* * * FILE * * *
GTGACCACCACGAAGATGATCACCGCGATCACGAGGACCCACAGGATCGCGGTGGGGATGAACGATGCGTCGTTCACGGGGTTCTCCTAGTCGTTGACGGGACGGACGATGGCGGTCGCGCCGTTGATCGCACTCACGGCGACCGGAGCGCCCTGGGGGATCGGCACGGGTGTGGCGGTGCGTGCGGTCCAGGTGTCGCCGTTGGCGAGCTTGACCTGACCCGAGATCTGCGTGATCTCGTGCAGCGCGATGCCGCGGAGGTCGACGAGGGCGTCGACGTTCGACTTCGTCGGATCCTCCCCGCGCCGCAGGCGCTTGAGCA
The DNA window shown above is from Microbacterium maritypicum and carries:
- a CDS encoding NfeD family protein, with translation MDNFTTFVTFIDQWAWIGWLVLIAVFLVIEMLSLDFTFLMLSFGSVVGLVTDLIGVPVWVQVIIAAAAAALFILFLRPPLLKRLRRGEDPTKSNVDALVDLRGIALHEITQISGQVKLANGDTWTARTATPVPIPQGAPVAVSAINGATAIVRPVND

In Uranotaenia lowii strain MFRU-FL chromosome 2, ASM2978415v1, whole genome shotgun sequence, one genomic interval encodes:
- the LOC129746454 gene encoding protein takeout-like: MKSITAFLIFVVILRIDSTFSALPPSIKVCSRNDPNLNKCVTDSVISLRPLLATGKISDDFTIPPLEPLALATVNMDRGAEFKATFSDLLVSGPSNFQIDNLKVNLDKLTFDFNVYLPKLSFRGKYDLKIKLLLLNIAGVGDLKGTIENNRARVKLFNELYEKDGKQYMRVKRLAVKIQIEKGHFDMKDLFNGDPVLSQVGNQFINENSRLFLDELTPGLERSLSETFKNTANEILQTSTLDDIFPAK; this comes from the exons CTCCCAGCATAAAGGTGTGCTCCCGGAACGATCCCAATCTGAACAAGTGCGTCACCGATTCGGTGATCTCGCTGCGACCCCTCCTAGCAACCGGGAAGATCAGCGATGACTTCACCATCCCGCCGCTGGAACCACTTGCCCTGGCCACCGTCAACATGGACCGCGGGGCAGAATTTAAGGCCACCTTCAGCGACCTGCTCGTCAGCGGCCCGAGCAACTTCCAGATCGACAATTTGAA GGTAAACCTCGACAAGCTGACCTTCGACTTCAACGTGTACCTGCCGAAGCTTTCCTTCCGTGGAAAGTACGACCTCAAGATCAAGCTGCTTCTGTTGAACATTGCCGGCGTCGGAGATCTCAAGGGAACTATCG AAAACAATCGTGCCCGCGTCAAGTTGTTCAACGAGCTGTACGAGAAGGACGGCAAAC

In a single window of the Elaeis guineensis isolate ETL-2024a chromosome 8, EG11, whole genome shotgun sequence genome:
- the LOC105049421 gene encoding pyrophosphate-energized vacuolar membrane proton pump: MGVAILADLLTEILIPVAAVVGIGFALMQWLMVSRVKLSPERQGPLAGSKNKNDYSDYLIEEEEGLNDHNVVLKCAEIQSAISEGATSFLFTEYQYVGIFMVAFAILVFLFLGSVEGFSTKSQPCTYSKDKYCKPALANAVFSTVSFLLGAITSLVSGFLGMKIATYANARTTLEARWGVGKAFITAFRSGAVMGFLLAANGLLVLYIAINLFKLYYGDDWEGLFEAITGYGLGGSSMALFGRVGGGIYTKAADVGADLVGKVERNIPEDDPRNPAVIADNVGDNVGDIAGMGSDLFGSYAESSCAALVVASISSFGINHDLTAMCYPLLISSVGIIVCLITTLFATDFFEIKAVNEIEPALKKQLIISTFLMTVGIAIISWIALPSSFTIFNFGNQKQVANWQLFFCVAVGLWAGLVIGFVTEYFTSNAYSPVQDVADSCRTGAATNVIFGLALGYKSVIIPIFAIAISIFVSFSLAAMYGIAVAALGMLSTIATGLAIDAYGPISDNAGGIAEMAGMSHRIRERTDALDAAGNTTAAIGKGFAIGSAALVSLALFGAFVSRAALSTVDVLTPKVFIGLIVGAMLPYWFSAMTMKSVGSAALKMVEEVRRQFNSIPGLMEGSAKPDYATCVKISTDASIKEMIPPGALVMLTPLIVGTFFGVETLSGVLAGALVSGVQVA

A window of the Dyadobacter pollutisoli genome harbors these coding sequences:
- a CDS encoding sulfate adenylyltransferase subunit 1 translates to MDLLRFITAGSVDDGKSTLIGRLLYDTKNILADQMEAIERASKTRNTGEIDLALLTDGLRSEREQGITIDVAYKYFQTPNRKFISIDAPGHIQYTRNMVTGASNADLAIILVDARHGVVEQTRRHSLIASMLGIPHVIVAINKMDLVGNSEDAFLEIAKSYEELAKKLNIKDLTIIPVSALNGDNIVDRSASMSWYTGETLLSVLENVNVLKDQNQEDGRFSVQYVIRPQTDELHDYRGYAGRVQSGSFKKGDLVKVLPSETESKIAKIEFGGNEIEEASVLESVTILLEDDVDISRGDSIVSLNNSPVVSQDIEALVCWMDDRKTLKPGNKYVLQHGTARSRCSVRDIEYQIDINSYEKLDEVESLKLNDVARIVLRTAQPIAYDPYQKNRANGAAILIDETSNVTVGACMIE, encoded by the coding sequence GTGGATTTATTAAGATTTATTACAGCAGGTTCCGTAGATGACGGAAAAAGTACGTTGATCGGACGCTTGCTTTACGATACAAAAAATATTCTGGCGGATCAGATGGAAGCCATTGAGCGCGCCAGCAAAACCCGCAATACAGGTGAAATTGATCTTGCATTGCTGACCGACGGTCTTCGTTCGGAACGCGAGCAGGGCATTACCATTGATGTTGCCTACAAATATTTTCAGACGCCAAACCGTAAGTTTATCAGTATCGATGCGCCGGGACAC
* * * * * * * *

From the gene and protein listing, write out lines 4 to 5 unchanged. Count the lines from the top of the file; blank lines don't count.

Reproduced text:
In Uranotaenia lowii strain MFRU-FL chromosome 2, ASM2978415v1, whole genome shotgun sequence, one genomic interval encodes:
- the LOC129746454 gene encoding protein takeout-like: MKSITAFLIFVVILRIDSTFSALPPSIKVCSRNDPNLNKCVTDSVISLRPLLATGKISDDFTIPPLEPLALATVNMDRGAEFKATFSDLLVSGPSNFQIDNLKVNLDKLTFDFNVYLPKLSFRGKYDLKIKLLLLNIAGVGDLKGTIENNRARVKLFNELYEKDGKQYMRVKRLAVKIQIEKGHFDMKDLFNGDPVLSQVGNQFINENSRLFLDELTPGLERSLSETFKNTANEILQTSTLDDIFPAK; this comes from the exons CTCCCAGCATAAAGGTGTGCTCCCGGAACGATCCCAATCTGAACAAGTGCGTCACCGATTCGGTGATCTCGCTGCGACCCCTCCTAGCAACCGGGAAGATCAGCGATGACTTCACCATCCCGCCGCTGGAACCACTTGCCCTGGCCACCGTCAACATGGACCGCGGGGCAGAATTTAAGGCCACCTTCAGCGACCTGCTCGTCAGCGGCCCGAGCAACTTCCAGATCGACAATTTGAA GGTAAACCTCGACAAGCTGACCTTCGACTTCAACGTGTACCTGCCGAAGCTTTCCTTCCGTGGAAAGTACGACCTCAAGATCAAGCTGCTTCTGTTGAACATTGCCGGCGTCGGAGATCTCAAGGGAACTATCG AAAACAATCGTGCCCGCGTCAAGTTGTTCAACGAGCTGTACGAGAAGGACGGCAAAC